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Gravity

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You are on page 1of 14

We now know that planets orbit the Sun in much the same way that the Moon orbits

the earth. However, in the not so distant past, we thought that all planets (including the

Sun) orbited around the Earth.

Johannes Kepler is the scientist given credit for describing the motion of the Earth,

Sun, Moon and other planetary bodies relative to each other.

He proposed three laws that represent the motion of planets around the Sun.

Kepler’s First Law: The paths of the planets are ellipses with the Sun at one of the two

focal points.

Kepler’s Second Law: An imaginary line drawn from the sun to a planet will sweep

out equal areas during equal time intervals. This law essentially explains that planets

will move faster when they are closer to the Sun than when they are farther away.

Kepler’s Third Law: The ratio of the period squared for two planets is equal to the

cube of the ratio of the average distance of the two planets from the Sun.

TA 2 rA 3

( ) ( )

TB

=

rB

Kepler’s Third Law can be used for other systems besides planets orbiting the sun. For

example, if a planet has several moons orbiting it, the moons will also obey Kepler’s

Third Law.

TA 2 rA 3

( ) ( )

TB

=

rB

Example: Planet Q has two moons orbiting it. Moon a has a period of 7.4 days and

has an average distance of 1.7X104 mi from planet Q. If Moon b has a period of 24.7

days, what is the average distance of Moon b from planet Q?

Remember that we can assign variables in whichever way makes the problem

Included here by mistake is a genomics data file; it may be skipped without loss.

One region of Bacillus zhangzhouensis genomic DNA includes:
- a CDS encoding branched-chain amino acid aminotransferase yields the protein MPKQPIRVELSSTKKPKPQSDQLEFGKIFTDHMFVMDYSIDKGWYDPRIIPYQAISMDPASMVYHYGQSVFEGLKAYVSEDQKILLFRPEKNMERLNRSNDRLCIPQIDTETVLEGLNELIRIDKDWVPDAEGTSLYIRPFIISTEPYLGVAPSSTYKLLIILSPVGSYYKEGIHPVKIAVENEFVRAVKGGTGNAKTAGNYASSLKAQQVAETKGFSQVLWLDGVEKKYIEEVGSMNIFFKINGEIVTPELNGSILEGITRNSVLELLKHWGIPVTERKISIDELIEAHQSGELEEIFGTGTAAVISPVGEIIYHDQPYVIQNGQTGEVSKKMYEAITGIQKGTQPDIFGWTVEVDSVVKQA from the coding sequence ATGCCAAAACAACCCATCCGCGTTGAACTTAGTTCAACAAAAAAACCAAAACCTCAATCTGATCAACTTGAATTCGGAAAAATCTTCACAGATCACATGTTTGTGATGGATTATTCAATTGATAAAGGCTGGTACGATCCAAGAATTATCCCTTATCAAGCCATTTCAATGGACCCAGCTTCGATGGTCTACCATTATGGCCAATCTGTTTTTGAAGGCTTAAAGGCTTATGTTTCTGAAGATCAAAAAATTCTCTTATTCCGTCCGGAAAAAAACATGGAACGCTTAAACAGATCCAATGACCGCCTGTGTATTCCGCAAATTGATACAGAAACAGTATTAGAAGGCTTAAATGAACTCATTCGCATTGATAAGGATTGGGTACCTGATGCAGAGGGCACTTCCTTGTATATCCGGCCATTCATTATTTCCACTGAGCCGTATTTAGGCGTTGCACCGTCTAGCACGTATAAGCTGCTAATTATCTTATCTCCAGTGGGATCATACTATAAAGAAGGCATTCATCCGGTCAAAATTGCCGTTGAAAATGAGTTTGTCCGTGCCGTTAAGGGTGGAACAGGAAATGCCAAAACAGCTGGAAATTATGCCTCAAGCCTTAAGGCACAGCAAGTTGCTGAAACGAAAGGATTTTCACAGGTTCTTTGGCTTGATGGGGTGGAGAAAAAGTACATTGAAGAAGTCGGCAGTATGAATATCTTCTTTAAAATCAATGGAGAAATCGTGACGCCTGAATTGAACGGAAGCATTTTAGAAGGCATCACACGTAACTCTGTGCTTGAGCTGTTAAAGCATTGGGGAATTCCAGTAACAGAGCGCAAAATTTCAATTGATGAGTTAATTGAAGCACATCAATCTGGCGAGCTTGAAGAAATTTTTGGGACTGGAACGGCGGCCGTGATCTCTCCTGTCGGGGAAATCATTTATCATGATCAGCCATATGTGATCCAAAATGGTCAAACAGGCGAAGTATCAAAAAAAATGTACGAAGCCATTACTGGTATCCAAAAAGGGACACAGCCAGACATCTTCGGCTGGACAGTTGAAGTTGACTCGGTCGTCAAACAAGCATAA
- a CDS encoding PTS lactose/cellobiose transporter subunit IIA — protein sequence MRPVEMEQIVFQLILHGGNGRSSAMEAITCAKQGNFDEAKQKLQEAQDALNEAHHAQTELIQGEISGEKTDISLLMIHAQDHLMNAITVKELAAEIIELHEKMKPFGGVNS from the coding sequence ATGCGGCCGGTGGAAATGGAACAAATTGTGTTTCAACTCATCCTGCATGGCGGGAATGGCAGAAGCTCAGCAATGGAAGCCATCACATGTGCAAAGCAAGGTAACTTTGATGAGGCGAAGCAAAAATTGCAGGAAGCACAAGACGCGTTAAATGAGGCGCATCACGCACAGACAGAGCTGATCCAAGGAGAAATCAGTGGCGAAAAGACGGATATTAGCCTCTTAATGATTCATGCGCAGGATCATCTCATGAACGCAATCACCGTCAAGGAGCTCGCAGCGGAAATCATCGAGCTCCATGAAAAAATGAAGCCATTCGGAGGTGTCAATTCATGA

Click to see easier.

Solution

With that in mind let: TA = period of Moon b = 24.7 days

TB = period of Moon a = 7.4 days

rA = radius of Moon b = ?

rB = radius of Moon a = 1.7X104 mi

Rearranging Kepler’s 3rd Law gives:

( ) ( )

3 2 3 2

TA 24.7 d

rA = rB rA = (1.7X104 mi)

TB 7.4 d

rA = 3.8X104 mi

See example problem and practice problems on page 174

While Kepler’s Laws do accurately represent the motion of the planets around the

Sun, they do not explain why the planets and moons behave the way they do.

It was not until Sir Isaac Newton proposed the Law of Universal Gravitation that we

really understood why the planets and moons move the way they do.

The law states that the gravitational force (Fg) is equal to the universal gravitational

constant (G) times the mass of object 1 times the mass of object 2 divided by the

square of the distance between the two objects.

m1m2

Fg = G

r2

If we link Newton’s Law of Universal Gravitation with Kepler’s 3rd Law, we can

derive the formula for the period of a planet orbiting the Sun (T).

( )

r3

T = 2p

Gms

G is the universal gravitational constant

ms is the mass of the sun

Can you use the above equation to prove that it can be used to create Kepler’s 3rd Law?

Period of planet “a” Period of planet “b”

( ) ( )

ra3 rb3 to see Solution

Click

Ta = 2p Tb = 2p

Gms Gms

( )

ra3 Squaring both sides and canceling out terms gives

2p

Ta Gms

Ta 2 ra 3

=

( ) ( )

=

( )

Tb rb3 Tb rb

2p

Gms

In 1798 Henry Cavendish was able to actually determine the value of G

One important side result to measuring the value of G is that we can use it to

calculate the mass of the Earth (assuming that we know the radius of the Earth).

We have two related equations: one for the gravitational force between two objects

and one for the force of Earth’s gravity accelerating on an object on the Earth.

mE m

Fg = G Fg = mg

rE2